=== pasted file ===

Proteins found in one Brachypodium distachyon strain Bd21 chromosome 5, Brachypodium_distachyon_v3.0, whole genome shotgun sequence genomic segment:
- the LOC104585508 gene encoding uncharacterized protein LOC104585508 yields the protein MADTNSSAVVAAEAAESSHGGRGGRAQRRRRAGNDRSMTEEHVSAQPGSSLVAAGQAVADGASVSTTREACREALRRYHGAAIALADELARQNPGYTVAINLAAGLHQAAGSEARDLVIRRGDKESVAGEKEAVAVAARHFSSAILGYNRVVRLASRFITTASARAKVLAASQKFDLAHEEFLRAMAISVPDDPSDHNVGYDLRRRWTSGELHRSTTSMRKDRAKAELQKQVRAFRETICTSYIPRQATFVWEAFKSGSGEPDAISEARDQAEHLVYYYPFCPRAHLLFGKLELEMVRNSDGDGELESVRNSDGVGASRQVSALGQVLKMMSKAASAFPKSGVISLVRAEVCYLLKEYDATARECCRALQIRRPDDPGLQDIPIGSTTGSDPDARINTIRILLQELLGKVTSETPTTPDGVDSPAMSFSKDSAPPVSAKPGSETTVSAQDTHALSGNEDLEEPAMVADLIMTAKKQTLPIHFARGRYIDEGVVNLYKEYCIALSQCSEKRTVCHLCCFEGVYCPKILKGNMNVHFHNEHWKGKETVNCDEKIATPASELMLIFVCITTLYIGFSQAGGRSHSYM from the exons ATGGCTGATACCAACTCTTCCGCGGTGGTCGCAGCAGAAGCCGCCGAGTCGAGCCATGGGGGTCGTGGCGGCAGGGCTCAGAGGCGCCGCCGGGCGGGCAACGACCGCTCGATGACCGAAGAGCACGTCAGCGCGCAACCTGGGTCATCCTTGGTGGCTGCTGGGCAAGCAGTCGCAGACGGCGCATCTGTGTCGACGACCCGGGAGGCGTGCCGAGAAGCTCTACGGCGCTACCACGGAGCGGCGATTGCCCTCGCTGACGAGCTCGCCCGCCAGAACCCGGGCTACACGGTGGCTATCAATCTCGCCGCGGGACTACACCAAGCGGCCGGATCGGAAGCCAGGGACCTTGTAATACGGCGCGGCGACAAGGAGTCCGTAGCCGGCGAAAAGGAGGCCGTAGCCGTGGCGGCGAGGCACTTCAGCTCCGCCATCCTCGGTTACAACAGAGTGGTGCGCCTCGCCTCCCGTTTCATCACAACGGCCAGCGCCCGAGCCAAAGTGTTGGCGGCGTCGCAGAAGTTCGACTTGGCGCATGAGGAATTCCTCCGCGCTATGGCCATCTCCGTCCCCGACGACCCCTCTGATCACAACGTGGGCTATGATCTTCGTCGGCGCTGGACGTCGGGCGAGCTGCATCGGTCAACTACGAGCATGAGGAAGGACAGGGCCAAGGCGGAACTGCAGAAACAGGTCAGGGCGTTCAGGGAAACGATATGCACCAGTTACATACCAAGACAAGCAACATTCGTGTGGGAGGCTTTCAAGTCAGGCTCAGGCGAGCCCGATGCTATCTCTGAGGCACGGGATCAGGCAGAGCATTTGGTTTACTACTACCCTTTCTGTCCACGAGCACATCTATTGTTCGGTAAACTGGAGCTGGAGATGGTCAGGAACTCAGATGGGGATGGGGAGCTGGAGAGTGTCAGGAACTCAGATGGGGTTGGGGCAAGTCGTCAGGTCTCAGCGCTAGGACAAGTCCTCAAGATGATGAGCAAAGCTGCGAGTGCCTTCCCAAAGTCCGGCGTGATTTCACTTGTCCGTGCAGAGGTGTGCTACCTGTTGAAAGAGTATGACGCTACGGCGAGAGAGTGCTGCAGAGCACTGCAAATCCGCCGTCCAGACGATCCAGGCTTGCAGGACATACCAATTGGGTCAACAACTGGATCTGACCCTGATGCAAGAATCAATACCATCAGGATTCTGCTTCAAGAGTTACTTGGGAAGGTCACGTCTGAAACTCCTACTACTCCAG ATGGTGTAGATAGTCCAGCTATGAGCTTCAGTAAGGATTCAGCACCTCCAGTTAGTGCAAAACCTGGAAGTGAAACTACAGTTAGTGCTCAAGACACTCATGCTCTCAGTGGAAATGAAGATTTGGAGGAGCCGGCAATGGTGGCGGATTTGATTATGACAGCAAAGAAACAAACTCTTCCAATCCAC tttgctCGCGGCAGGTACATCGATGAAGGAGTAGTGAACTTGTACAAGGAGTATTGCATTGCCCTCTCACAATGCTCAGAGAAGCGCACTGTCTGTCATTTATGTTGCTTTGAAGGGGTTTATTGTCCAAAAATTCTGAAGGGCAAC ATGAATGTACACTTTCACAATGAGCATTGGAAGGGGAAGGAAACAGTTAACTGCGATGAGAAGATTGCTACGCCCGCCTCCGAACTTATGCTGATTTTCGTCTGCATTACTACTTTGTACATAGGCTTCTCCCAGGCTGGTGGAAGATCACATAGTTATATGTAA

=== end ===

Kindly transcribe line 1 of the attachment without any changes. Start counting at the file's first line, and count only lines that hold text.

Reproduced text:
Proteins found in one Brachypodium distachyon strain Bd21 chromosome 5, Brachypodium_distachyon_v3.0, whole genome shotgun sequence genomic segment: